World Trade Organization (WTO) as the name suggests, is the organization dealing with the global rules of trade between nations. Its main function is to ensure that trade flows as smoothly, predictably and freely as possible.
But why do nations trade? Whatever happened to Swadeshi and self sufficiency?
- Different factor endowments – simplest and obvious logic is every country does not possess everything. As we do not have sufficient oil reserves, we can’t do anything but import oil. But we also import things we can produce from simplest of things such as toys to complex things such as mobile phones.
- Choice -from consumers perspective, it gives them more choices <you can buy iphones or Samsung galaxy, micromax or freedom 251>.
- Market– Similarly it gives bigger market to industries (economies of scale, a concept that cost decreases as the size of an industry increases) <from sale in India to sale to the whole world>
- Specialization – If countries didn’t trade, or traded only those things which they did not have (essentially raw materiel), they will have to produce everything. It will hamper specialization. Every country will become jack of all trade, master of none. Trade allows countries to specialize in things they do the best based on their comparative and competitive advantage.<If India is good at producing apples and China at oranges, India should only produce apples and exchange them for oranges>
- Competition and efficiency – Also domestic industries will not face any competition from outside world, less competition, less incentive to become efficient or to innovate , consumers suffer. Thus trade forces industries to become more efficient.
- Reduction in hostility – Apart from these economic reasons, as countries trade, they become interdependent on each other and thus chances of hostilities or major wars decrease. New ideas also flow along with trade.
Discussion so far suggests that in an ideal world we should all promote free trade as it increases efficiency and benefits consumers. But the world is not ideal. There are some problems with free trade and hence need for protecionism–
- In developing economies, industries may not even get a chance to grow because they face competition from more established foreign firms <thus the argument for protecting nascent industries by higher tariffs>
- Trade can lead to over-specialisation <workers at risk of losing their jobs should world demand fall> <suppose India produced only apples and suddenly some virus infest the crop, there wouldn’t be anything else to sell to the world or someone produces better variety of apple somewhere else, Indian apples would lose market> <recall situation of Cuba when sugar prices fell>
- What if other country started cheating, subsidizing exports to capture the market abroad and when all domestic industries are killed, increasing the prices <every country must play by the same rules>
It’s clear that trade can not be totally free in a not so ideal world. Countries need some policy levers to allow domestic industries to grow and diversify their economies. Also there’s need for a watchdog/referee who can adjudicate when other countries start cheating.
Let’s now discuss barriers to trade
In spite of all the benefits of trade, we all know countries regularly resort to measures which discourage trade (especially imports) to protect domestic industries <hence called protectionist measure> even though they might hurt consumers <problem of silent majority v/s vociferous minority discussed in chapter 2 of economic survey>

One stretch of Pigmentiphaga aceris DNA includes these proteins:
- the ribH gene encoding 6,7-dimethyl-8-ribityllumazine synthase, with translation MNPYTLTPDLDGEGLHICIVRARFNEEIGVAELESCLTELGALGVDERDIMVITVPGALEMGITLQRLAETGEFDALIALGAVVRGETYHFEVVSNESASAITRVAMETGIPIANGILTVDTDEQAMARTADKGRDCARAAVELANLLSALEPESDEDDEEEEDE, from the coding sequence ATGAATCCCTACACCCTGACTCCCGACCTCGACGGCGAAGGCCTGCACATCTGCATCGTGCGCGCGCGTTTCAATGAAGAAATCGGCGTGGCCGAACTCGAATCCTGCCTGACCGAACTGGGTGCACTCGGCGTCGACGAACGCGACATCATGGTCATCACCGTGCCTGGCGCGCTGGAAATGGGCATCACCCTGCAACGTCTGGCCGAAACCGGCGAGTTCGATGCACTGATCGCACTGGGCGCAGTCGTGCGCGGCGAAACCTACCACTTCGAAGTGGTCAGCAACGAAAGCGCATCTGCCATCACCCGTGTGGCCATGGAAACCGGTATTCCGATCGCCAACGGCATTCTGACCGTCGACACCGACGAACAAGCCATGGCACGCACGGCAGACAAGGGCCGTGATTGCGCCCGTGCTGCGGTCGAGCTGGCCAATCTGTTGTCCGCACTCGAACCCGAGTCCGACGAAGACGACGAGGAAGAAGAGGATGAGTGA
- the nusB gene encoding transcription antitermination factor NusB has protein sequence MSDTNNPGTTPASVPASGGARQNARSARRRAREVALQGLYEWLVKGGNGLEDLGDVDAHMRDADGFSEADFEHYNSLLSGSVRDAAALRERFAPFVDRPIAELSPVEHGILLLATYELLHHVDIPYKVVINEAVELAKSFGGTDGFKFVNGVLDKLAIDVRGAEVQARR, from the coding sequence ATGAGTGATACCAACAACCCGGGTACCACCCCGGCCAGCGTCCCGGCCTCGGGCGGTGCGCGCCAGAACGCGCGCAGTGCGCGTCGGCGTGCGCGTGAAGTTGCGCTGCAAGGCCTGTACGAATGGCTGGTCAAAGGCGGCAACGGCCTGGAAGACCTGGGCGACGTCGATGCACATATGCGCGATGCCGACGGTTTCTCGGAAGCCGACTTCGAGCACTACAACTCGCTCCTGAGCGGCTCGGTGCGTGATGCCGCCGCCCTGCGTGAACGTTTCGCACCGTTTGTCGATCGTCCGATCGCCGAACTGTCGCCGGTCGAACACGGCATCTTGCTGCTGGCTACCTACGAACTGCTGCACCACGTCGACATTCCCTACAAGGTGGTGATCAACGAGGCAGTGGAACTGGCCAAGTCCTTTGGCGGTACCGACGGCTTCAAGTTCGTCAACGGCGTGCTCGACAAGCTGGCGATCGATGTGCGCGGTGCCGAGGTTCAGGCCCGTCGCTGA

Tariff barriers- custom duties which make imported goods costlier than domestically manufactured goods <it’s imposed to earn revenues for the govt, protect interest of domestic industry>
Non tariff barrier– Here countries do not impose custom duties but retard flow of trade in other ways.
Quantitative restrictions- Crude way of doing it is imposing quantitative restrictions on goods imported <quotas, say only up to 100 m tonne of sugar can be imported> or making licenses compulsory to export goods to home country or that only certain licenses can import goods or embargo <banning trade of certain goods with certain countries>
Standards setting and administrative delays– But countries now employ sophisticated ways to retard flow of trade. Customs official can simply delay clearance of cargo <hence trade facilitation agreement> or can set standards <product using child labor/ environmentally degrading techniques will not be allowed, the problem with TPP> or simply cheat by providing export subsidies or domestic subsidies.
Two kinds of trade barriers that are allowed for protection of health, safety, environmental protection but are often misused
- Technical barriers to trade-technical regulations, standards, and conformity assessment procedures can be set for the protection of human health and safety, or protection of the environment.
- Sanitary and Phyto Sanitary Measures – It allows countries to set their own standards for food safety and animals and plant health standards.
But both the measures specify that standards must not be arbitrary i.e they must be scientific. Also they should not be discriminatory.
WTO’s role is to reduce these barriers to trade, set rules of the game and adjudicate when one member country accuses other of cheating.
Let’s learn about WTO in detail
Headquarter: Geneva, Switzerland <where are the HQs of IMF and World Bank? Answer in comments>
Members: 164 <Afghanistan the most recent member> < latest member of IMF?>
- US, UK and a few other countries set up, an interim organisation about trade named GATT (General Agreement on Tariff and Trade) in 1947